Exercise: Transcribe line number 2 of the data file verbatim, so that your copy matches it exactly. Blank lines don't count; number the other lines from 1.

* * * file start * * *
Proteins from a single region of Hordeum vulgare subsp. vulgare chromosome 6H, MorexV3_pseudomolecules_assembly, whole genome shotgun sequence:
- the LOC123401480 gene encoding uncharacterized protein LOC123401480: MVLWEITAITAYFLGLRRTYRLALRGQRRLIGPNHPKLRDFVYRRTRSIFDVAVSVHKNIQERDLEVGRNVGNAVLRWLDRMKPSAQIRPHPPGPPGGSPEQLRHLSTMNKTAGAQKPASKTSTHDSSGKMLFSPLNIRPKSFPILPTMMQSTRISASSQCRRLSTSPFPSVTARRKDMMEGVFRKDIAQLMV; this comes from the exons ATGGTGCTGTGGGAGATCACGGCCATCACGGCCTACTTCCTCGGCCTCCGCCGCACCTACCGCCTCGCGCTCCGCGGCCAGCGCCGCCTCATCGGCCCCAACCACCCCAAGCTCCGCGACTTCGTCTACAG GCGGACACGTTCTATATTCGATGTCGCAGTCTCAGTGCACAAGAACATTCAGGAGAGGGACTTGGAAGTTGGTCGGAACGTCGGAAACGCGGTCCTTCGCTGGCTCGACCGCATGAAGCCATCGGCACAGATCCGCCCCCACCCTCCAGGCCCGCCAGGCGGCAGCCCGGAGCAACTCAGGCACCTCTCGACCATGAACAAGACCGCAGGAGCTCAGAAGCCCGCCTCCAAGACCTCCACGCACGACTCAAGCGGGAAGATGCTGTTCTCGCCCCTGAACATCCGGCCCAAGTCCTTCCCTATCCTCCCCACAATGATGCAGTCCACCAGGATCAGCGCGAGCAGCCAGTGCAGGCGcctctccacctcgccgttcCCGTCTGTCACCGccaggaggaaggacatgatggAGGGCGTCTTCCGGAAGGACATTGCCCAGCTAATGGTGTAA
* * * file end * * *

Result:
- the LOC123401480 gene encoding uncharacterized protein LOC123401480: MVLWEITAITAYFLGLRRTYRLALRGQRRLIGPNHPKLRDFVYRRTRSIFDVAVSVHKNIQERDLEVGRNVGNAVLRWLDRMKPSAQIRPHPPGPPGGSPEQLRHLSTMNKTAGAQKPASKTSTHDSSGKMLFSPLNIRPKSFPILPTMMQSTRISASSQCRRLSTSPFPSVTARRKDMMEGVFRKDIAQLMV; this comes from the exons ATGGTGCTGTGGGAGATCACGGCCATCACGGCCTACTTCCTCGGCCTCCGCCGCACCTACCGCCTCGCGCTCCGCGGCCAGCGCCGCCTCATCGGCCCCAACCACCCCAAGCTCCGCGACTTCGTCTACAG GCGGACACGTTCTATATTCGATGTCGCAGTCTCAGTGCACAAGAACATTCAGGAGAGGGACTTGGAAGTTGGTCGGAACGTCGGAAACGCGGTCCTTCGCTGGCTCGACCGCATGAAGCCATCGGCACAGATCCGCCCCCACCCTCCAGGCCCGCCAGGCGGCAGCCCGGAGCAACTCAGGCACCTCTCGACCATGAACAAGACCGCAGGAGCTCAGAAGCCCGCCTCCAAGACCTCCACGCACGACTCAAGCGGGAAGATGCTGTTCTCGCCCCTGAACATCCGGCCCAAGTCCTTCCCTATCCTCCCCACAATGATGCAGTCCACCAGGATCAGCGCGAGCAGCCAGTGCAGGCGcctctccacctcgccgttcCCGTCTGTCACCGccaggaggaaggacatgatggAGGGCGTCTTCCGGAAGGACATTGCCCAGCTAATGGTGTAA